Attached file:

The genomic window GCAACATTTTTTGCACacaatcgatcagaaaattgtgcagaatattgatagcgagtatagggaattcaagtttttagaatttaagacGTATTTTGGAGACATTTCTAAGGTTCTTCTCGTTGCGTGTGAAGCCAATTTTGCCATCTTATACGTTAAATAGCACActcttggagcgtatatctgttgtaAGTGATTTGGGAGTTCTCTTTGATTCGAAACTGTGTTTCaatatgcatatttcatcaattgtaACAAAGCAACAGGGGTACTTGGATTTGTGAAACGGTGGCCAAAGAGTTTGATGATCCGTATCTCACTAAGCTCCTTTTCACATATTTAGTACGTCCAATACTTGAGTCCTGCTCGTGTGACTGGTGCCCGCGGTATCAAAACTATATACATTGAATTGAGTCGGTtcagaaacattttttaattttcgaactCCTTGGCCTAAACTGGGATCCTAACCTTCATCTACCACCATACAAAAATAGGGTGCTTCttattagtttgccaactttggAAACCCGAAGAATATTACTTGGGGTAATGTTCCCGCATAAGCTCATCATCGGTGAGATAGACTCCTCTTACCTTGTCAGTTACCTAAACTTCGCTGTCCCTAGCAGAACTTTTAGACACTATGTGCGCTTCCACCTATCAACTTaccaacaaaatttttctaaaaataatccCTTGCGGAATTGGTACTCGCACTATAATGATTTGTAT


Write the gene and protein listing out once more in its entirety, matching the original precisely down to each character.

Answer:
The genomic window GCAACATTTTTTGCACacaatcgatcagaaaattgtgcagaatattgatagcgagtatagggaattcaagtttttagaatttaagacGTATTTTGGAGACATTTCTAAGGTTCTTCTCGTTGCGTGTGAAGCCAATTTTGCCATCTTATACGTTAAATAGCACActcttggagcgtatatctgttgtaAGTGATTTGGGAGTTCTCTTTGATTCGAAACTGTGTTTCaatatgcatatttcatcaattgtaACAAAGCAACAGGGGTACTTGGATTTGTGAAACGGTGGCCAAAGAGTTTGATGATCCGTATCTCACTAAGCTCCTTTTCACATATTTAGTACGTCCAATACTTGAGTCCTGCTCGTGTGACTGGTGCCCGCGGTATCAAAACTATATACATTGAATTGAGTCGGTtcagaaacattttttaattttcgaactCCTTGGCCTAAACTGGGATCCTAACCTTCATCTACCACCATACAAAAATAGGGTGCTTCttattagtttgccaactttggAAACCCGAAGAATATTACTTGGGGTAATGTTCCCGCATAAGCTCATCATCGGTGAGATAGACTCCTCTTACCTTGTCAGTTACCTAAACTTCGCTGTCCCTAGCAGAACTTTTAGACACTATGTGCGCTTCCACCTATCAACTTaccaacaaaatttttctaaaaataatccCTTGCGGAATTGGTACTCGCACTATAATGATTTGTAT